NASA/JPL

The race to find intelligent life, or any life at all, beyond Earth has been a heated space scramble for decades. Even though no concrete evidence of extraterrestrials has ever been confirmed, it seems like every space probe ever launched and scheduled to launch has a "FIND LIFE" stamped in its mission.

That isn't to say we don't have our theories for where life might be hiding. Here, we take a look at some places we've explored, and some we haven't.

NASA

There have been around 22,000 documented meteorite discoveries on Earth and many have been found to hold organic compounds.

In 1996, a group of scientists announced they had spotted strong evidence of microfossils on a Martian meteorite found in Antarctica showing that life may have existed on the Red Planet some 3.6 billion years ago. After years of intense debate, the issue whether the Martian meteorite contains life or not remains unresolved.

If this were true, it would also give excellent evidence to support the theory of "panspermia." Literally meaning "seeds everywhere," panspermia is the idea that life came from outer space and planets exchanged life -- "life" in this case meaning bacteria, which can be dormant and withstand harsh environments. Life could have existed on another planet, maybe even one as close as Mars, and then made its way to Earth instead of originating here.

NASA/Hubble Space Telescope/JPL-Caltech/Unive

The next frontier, Mars has long been a target for extraterrestrial life hunters, but its arid and barren landscape has turned our attention away from finding little green Martian men to finding simpler life forms.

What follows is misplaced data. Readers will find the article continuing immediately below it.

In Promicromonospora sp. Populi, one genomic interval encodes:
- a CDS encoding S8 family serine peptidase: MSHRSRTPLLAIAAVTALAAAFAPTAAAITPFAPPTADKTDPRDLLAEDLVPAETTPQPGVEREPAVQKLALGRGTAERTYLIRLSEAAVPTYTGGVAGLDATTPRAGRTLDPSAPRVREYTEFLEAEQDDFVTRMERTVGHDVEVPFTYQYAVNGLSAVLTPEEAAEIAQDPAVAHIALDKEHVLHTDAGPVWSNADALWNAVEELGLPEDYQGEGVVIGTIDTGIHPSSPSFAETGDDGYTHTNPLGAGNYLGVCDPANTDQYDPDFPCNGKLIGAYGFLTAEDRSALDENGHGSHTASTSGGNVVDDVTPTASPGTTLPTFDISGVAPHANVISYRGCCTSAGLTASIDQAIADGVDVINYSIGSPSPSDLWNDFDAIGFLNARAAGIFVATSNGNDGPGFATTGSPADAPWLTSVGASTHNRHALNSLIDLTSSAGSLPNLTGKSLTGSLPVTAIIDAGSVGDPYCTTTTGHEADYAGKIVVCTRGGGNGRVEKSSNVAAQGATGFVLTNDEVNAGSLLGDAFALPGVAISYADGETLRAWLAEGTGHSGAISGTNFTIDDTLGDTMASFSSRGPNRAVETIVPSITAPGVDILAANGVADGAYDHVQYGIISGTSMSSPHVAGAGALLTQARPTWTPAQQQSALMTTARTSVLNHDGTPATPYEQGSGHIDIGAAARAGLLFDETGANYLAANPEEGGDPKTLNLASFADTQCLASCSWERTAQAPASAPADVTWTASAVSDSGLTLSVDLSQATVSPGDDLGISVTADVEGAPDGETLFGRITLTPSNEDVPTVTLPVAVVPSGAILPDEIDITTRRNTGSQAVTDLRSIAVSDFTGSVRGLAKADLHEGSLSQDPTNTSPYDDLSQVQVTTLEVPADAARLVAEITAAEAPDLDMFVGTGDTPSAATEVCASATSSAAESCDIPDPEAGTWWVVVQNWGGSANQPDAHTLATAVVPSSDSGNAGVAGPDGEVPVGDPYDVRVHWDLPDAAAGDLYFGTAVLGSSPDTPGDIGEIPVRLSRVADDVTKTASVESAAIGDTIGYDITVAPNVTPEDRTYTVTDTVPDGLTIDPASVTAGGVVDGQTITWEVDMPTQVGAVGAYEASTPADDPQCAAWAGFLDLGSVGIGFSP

But there is evidence that the Red Planet had a warmer and wetter past: dried-up river beds, polar ice caps, volcanoes and minerals that form in the presence of water have all been found. In 2008, the Phoenix Mars Lander sent back photos of ice chunks it had found after scooping up handfuls of soil, a huge discovery in the search for liquid water -- a key ingredient for life. Another key ingredient for life was found the following year: NASA scientists detected methane in the Martian atmosphere, indicating that the planet is still alive.

Although no life has been confirmed on Mars, scientists are hopeful that it's just hiding. Methane-producing microbes were some of the earliest life forms on Earth, so if the same exists for the Red Planet, chances are these bacteria are well below the surface.

NASA/JPL/Galileo Project

This Jovian moon isn't trying to give life the cold shoulder. In fact, it could be a home not just to simple micro-organisms, but also complex life.

Scientists have theorized for years that an ocean could be hiding beneath Europa's icy surface, one that even contains oxygen. After studying how quickly Europa's surface ice was replenished, University of Arizona researcher Richard Greenberg estimated in 2009 that enough oxygen reaches the subterranean ocean to sustain 6.6 billion pounds of "microfauna" -- more complex animal-like organisms.